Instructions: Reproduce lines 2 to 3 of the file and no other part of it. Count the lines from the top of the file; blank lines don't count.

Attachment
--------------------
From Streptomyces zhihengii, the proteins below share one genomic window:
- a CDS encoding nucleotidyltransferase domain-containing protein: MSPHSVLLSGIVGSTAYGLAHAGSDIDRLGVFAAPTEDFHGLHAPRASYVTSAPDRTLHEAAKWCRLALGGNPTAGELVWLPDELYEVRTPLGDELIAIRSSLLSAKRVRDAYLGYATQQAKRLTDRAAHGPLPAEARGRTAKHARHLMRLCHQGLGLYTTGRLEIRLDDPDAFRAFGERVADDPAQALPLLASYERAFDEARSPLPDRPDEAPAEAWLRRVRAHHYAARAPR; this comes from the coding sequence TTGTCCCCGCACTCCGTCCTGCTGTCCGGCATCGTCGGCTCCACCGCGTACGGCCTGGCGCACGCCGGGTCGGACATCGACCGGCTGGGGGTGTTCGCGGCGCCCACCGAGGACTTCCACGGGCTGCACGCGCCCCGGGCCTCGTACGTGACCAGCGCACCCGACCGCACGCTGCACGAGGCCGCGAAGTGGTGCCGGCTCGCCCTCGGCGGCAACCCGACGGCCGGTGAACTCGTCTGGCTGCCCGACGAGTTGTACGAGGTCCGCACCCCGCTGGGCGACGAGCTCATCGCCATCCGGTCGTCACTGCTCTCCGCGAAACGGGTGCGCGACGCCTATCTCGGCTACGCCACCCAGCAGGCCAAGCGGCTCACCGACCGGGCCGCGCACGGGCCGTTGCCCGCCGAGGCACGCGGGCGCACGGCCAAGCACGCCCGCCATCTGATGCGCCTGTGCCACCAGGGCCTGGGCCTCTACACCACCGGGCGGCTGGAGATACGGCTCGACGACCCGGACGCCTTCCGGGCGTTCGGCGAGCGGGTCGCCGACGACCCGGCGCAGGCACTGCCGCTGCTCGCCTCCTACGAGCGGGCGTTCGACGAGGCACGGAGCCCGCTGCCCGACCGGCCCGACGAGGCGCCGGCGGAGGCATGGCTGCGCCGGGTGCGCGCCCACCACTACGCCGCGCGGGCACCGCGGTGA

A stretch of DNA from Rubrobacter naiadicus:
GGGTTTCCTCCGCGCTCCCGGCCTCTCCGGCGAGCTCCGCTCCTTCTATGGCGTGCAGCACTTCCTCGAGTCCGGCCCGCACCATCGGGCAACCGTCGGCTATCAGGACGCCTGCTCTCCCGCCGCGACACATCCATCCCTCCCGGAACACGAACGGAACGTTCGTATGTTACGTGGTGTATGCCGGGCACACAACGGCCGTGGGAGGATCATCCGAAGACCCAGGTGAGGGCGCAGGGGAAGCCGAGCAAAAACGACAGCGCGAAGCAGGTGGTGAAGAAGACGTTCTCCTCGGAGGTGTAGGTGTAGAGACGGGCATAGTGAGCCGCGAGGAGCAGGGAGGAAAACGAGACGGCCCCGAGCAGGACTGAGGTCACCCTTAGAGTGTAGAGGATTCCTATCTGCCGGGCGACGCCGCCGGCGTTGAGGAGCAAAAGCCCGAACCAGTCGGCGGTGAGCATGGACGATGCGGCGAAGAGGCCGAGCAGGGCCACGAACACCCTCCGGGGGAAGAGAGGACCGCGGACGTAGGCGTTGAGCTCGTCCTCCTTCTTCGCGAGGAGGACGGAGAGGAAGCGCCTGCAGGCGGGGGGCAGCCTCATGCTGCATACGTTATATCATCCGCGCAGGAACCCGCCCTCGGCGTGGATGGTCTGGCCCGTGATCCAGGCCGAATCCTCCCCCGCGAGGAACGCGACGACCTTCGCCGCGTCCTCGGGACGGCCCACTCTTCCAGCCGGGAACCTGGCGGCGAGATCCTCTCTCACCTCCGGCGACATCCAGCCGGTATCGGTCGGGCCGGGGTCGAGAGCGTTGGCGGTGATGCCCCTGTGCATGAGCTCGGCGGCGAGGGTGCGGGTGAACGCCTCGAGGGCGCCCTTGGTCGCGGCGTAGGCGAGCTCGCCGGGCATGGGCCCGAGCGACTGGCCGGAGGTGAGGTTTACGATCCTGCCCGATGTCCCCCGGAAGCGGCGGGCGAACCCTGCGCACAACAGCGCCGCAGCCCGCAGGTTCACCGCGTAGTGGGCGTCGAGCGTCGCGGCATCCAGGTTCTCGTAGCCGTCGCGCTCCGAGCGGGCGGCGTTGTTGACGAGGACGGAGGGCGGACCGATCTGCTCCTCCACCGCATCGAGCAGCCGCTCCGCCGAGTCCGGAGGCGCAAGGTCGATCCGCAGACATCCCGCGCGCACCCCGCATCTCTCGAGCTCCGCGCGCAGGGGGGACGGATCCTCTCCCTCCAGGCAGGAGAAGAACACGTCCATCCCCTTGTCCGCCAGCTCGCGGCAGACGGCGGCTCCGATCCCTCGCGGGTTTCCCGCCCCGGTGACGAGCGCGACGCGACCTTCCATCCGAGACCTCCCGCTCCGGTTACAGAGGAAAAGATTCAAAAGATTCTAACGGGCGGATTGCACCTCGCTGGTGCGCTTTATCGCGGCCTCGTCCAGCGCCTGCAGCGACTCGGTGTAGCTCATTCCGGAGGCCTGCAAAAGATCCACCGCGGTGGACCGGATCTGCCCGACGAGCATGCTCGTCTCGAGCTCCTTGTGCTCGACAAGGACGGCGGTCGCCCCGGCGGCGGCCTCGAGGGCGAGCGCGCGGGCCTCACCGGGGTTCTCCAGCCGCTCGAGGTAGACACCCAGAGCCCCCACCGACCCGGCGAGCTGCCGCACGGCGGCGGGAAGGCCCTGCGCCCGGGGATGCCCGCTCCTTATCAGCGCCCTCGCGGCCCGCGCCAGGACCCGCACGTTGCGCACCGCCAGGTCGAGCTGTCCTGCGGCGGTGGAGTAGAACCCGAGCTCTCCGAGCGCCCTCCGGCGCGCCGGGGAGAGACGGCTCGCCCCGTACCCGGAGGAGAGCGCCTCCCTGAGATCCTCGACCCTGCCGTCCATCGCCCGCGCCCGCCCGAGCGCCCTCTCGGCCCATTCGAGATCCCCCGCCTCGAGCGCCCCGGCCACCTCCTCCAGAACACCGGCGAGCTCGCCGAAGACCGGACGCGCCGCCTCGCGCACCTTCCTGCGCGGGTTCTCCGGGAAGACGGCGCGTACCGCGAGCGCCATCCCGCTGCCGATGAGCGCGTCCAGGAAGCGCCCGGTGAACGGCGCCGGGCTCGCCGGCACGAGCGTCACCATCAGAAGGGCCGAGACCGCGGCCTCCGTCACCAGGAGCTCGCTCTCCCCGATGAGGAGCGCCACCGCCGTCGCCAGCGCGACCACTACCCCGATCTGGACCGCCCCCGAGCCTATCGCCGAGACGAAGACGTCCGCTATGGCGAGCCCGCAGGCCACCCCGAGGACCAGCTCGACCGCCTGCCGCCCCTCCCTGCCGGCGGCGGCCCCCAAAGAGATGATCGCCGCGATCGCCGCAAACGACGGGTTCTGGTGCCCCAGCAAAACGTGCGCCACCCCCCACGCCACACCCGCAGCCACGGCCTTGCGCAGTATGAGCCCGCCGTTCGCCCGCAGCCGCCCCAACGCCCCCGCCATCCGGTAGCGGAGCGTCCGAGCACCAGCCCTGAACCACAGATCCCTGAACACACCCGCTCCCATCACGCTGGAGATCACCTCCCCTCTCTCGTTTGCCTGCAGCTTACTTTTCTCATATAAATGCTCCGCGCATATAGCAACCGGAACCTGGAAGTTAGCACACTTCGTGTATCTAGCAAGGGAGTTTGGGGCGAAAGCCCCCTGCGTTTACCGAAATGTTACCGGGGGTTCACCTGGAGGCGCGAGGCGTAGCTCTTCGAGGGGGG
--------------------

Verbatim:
- a CDS encoding nucleotidyltransferase domain-containing protein: MSPHSVLLSGIVGSTAYGLAHAGSDIDRLGVFAAPTEDFHGLHAPRASYVTSAPDRTLHEAAKWCRLALGGNPTAGELVWLPDELYEVRTPLGDELIAIRSSLLSAKRVRDAYLGYATQQAKRLTDRAAHGPLPAEARGRTAKHARHLMRLCHQGLGLYTTGRLEIRLDDPDAFRAFGERVADDPAQALPLLASYERAFDEARSPLPDRPDEAPAEAWLRRVRAHHYAARAPR; this comes from the coding sequence TTGTCCCCGCACTCCGTCCTGCTGTCCGGCATCGTCGGCTCCACCGCGTACGGCCTGGCGCACGCCGGGTCGGACATCGACCGGCTGGGGGTGTTCGCGGCGCCCACCGAGGACTTCCACGGGCTGCACGCGCCCCGGGCCTCGTACGTGACCAGCGCACCCGACCGCACGCTGCACGAGGCCGCGAAGTGGTGCCGGCTCGCCCTCGGCGGCAACCCGACGGCCGGTGAACTCGTCTGGCTGCCCGACGAGTTGTACGAGGTCCGCACCCCGCTGGGCGACGAGCTCATCGCCATCCGGTCGTCACTGCTCTCCGCGAAACGGGTGCGCGACGCCTATCTCGGCTACGCCACCCAGCAGGCCAAGCGGCTCACCGACCGGGCCGCGCACGGGCCGTTGCCCGCCGAGGCACGCGGGCGCACGGCCAAGCACGCCCGCCATCTGATGCGCCTGTGCCACCAGGGCCTGGGCCTCTACACCACCGGGCGGCTGGAGATACGGCTCGACGACCCGGACGCCTTCCGGGCGTTCGGCGAGCGGGTCGCCGACGACCCGGCGCAGGCACTGCCGCTGCTCGCCTCCTACGAGCGGGCGTTCGACGAGGCACGGAGCCCGCTGCCCGACCGGCCCGACGAGGCGCCGGCGGAGGCATGGCTGCGCCGGGTGCGCGCCCACCACTACGCCGCGCGGGCACCGCGGTGA

A stretch of DNA from Rubrobacter naiadicus: